is one of the most influential artists
of the nineteenth century
. He is well known for his jewelry
and glass designs. His glassmaking
firm, Cristal Lalique
still survives today. Lalique was a prominent figure in the art noveau
period. His jewelry and designs often depicted nature and used the flowing, organic lines
that define this period of art.
Lalique was born in Ay, France on April 6, 1860. He was an only child, whose "father was a merchant, selling novelty goods", and an artist on the side. It was apparent that Lalique had artistic talent when he was sixteen years old, and was apprenticed to Louis Aucoc, a French goldsmith. Aucoc and his business were very influential to Lalique’s later works. Most of Lalique’s works are jewelry and containers. Lalique was also a very good drafter. Many of his works are sketched out before he creates them, and at the age of eleven, he won an award for drawing. But it was his jewelry that made Lalique so famous. His works were admired and worn by famous people such as Sarah Bernhardt, an English actress, and Emma Calve, an opera singer.
Although his works were very beautiful, critics proclaimed Lalique’s jewelry to be too large and gaudy to wear. Lalique however did not mind these critiques. This may be because Lalique was more concerned with the statement his jewelry made, and not whether it was wearable or not. As Bayer states in his book The Art of Rene Lalique, "Lalique made his jewels, not to be worn, but to be admired". Because of this, Lalique created beautifully crafted pieces that have a deeper meaning. A favorite theme of Lalique’s is "women in her many guises". A piece that illustrates this clearly is Lalique’s "Dragonfly Corsage Ornament". This piece combines woman, a dragonfly, a fish, and eagle’s claws. This piece, when first looked upon seems calm and beautiful. After a closer examination, the observer notices the great violence the piece holds. A fish is swallowing the woman, and there are great claws of gold protruding from the piece.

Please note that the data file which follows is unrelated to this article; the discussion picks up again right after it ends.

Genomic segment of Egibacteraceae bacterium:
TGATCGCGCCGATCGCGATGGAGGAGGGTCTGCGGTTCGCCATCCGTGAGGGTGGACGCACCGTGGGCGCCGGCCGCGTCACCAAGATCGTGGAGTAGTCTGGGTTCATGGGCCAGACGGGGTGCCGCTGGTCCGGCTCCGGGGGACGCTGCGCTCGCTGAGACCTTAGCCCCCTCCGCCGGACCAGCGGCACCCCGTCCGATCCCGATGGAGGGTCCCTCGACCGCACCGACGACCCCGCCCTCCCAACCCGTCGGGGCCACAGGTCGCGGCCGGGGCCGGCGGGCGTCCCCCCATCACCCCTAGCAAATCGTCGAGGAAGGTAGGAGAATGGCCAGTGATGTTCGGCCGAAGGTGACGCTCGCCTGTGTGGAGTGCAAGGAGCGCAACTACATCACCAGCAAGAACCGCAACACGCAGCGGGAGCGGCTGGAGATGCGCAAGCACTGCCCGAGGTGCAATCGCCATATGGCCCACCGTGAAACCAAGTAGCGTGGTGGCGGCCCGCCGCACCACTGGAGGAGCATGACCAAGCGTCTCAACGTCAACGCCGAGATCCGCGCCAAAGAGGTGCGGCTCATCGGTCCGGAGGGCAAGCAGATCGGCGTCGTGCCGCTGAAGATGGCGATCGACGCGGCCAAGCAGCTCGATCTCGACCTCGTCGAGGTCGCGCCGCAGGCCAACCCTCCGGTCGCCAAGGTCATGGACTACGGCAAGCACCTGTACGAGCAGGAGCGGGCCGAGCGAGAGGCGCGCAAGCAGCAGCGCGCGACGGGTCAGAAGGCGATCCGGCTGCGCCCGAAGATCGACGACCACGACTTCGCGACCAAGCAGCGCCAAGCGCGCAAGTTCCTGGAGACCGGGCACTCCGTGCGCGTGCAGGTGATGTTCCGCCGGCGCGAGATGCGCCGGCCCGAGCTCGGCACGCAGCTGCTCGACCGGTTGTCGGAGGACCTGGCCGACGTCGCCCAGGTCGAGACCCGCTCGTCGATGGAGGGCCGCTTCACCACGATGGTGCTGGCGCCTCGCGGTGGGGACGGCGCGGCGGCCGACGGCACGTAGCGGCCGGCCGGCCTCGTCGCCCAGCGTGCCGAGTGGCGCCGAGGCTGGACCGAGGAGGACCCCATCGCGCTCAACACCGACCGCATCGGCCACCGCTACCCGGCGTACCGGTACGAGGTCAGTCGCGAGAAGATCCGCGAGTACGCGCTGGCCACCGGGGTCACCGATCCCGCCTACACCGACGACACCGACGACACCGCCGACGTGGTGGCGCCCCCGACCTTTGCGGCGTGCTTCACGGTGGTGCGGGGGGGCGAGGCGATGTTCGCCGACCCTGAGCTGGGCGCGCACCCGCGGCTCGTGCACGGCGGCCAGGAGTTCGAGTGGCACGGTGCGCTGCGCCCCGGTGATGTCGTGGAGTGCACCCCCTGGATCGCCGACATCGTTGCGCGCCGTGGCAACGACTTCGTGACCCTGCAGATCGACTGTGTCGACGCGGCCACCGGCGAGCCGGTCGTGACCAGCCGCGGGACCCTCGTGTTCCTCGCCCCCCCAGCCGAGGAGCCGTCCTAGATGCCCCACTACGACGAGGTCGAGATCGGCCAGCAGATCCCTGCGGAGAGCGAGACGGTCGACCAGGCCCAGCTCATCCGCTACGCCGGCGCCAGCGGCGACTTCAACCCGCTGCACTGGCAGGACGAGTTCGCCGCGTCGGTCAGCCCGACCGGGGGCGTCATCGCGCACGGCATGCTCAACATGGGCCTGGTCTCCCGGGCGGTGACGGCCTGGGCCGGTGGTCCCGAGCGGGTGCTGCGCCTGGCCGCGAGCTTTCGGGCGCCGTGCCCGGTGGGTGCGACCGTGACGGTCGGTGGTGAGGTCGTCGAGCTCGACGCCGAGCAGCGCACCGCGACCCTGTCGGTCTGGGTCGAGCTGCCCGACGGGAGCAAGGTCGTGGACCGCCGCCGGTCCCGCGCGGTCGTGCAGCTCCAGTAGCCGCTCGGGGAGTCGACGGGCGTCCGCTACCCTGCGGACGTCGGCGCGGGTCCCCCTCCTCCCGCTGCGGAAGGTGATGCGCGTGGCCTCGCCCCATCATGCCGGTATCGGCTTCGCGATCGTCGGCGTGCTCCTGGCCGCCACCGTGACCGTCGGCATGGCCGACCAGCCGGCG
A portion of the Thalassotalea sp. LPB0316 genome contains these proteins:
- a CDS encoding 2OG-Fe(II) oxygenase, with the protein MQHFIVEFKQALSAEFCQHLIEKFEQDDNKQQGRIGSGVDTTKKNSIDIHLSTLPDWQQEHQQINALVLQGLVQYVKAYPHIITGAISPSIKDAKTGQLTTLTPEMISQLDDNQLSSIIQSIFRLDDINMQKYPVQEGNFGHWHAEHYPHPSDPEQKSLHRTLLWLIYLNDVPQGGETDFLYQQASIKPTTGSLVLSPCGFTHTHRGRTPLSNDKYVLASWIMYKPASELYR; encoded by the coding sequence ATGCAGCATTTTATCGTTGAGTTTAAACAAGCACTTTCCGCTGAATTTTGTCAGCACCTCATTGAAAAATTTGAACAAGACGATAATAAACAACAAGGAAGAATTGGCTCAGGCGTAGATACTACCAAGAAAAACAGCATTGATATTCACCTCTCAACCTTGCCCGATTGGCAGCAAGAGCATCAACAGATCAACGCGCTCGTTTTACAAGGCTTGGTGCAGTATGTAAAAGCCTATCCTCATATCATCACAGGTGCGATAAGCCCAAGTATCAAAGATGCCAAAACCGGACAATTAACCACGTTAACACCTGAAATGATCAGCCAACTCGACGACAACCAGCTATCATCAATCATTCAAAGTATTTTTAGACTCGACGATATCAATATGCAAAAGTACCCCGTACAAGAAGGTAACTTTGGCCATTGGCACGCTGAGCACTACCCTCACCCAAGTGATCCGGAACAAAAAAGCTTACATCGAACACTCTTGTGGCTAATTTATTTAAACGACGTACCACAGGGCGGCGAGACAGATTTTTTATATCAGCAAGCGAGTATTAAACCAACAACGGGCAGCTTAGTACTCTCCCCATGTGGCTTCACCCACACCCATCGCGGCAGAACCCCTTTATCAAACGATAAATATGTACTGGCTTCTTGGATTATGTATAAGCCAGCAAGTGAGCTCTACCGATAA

Recently, I visited the National Gallery in Washington, DC. While I was there, I went to visit an art noveau exhibit. The "Dragonfly Corsage Ornament" by Lalique was one of the featured pieces of the exhibit. When I fist looked at the piece, I remember being moved by the gracefulness of the jade woman. By transforming her arm into wings, Lalique was able to create a "fantasy creature… alluding to a dream world beyond physical appearances". The woman looks peaceful and quiet. Upon further examination of the piece, I realized that there was a definite violent theme to the piece. The piece, upon first glance, calms and awes the viewer, but after the viewer fully takes in the piece, they are disturbed by what they find there.
The "Dragonfly Corsage Ornament" is symbolic of woman’s nature. Lalique has created a piece that, upon first glance, is graceful and beautiful. However, after further investigation, the piece is dark and violent. Lalique is drawing a parallel between the corsage and women. He is saying that at first, women are beautiful and charming, but after further investigation, they also have a deeper, darker side.
Like the "Dragonfly Corsage Ornament", all of Lalique’s pieces are commentaries about nature and human tendencies. Not only did Lalique concentrate greatly on his craftsmanship; he also focused on the message that he portrayed through his pieces. Lalique is a true art noveau artist through his use of organic themes and lines, as well as though the statement that he makes through his pieces. Lalique is truly one of the most influential artists of the art nouveau era.